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Article | October 10, 2012
Sprout's new spout supports self-feeding of 'older infants'
Moms appreciate new choke-free, twist-off cap for baby and toddler food pouches that makes it safe and convenient for older infants to feed themselves.
Organic baby and toddler food maker Sprout Foods, Duluth, GA, has taken the portable, flexible packaging for its pureed fruit, vegetable, and grain blends a step further in convenience with a new choke-free, twist-off cap and dispensing spout intended to encourage independence and self-feeding for tots. “Moms told us through research that the squeezable pouch with the built-in spout and twist-off cap better met their changing needs,” says Sprout vice president of marketing Geoff Stella. “Our change in packaging is to better serve those needs and offer more convenience.”Learn about packaging innovation at The Packaging Conference in Orlando, February 3-5, 2014 Stella notes that Sprout was the first in the baby-food category to move from glass jars to flexible packaging in 2009. The bottom-gusseted pouch, a multilayer construction of foil and polypropylene, previously used a zip-top closure for resealability. This has been replaced with a colorful plastic “choke-free and tamper-evident” plastic cap, also resealable, supplied by Korean vendor and pouch converter KSP.“The spout, combined with the lightweight, squeezable pouch allows children to eat our baby food by themselves,” says Stella. “Older infants are usually developmentally able to eat straight from the pouch. Moms really like this aspect of our new package.” The new pouch is being used for Stage 1 (3.17-oz), Stage 2 (4-oz), and new Toddler Superfruit (4.22-oz) product varieties, for a total of 28 SKUs. With the package structure change, Sprout also made adjustments to its pouch graphics to emphasize the brand’s purity and ingredient focus. “One notable change is our logo,” says Stella. “We changed the color scheme to improve on-pack communication at the shelf. Additionally, we’ve adopted a new way of communicating our ingredients. We’re using a stacked approach with the various fruits and vegetables to communicate the blends in our recipes.” Sprout uses both hot-fill and retort cooking processes to maximize flavors and nutrients in its recipes. As Stella explains, this allows the company to offer recipes with just vegetables or vegetables with grains. “In Stage 2,” he says, “we are the only brand that offers this. As a result, with Sprout, parents are not forced to serve their kids fruit at every feeding like with the competition.”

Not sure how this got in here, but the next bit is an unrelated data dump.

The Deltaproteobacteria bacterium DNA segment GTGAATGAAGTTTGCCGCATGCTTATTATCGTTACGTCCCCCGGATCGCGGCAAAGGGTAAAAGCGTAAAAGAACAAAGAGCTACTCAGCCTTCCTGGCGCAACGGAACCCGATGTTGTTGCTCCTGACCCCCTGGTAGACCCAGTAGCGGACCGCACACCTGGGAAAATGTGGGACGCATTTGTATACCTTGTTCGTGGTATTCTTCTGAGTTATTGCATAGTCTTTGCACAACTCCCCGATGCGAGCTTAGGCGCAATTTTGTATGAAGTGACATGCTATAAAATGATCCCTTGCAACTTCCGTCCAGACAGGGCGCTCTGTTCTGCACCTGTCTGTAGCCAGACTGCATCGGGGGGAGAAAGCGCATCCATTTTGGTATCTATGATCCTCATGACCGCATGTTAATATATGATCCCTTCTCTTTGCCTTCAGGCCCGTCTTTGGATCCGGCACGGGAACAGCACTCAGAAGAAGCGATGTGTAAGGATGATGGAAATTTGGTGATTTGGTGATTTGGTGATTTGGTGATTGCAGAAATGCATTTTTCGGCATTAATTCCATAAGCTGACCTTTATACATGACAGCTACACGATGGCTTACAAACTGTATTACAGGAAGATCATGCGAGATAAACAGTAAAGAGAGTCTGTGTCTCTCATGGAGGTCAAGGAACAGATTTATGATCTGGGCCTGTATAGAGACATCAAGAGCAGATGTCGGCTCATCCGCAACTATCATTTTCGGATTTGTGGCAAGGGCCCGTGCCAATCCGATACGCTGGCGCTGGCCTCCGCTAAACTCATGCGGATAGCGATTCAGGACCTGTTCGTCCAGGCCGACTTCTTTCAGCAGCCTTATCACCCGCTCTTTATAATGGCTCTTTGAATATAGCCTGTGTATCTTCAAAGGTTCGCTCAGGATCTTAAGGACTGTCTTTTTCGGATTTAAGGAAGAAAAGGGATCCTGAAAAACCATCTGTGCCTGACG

Sprout baby and toddler foods in the new packaging launched in fall 2012 in 13,500 stores nationwide, in prices ranging from $1.19 to $1.79, depending on product variety.
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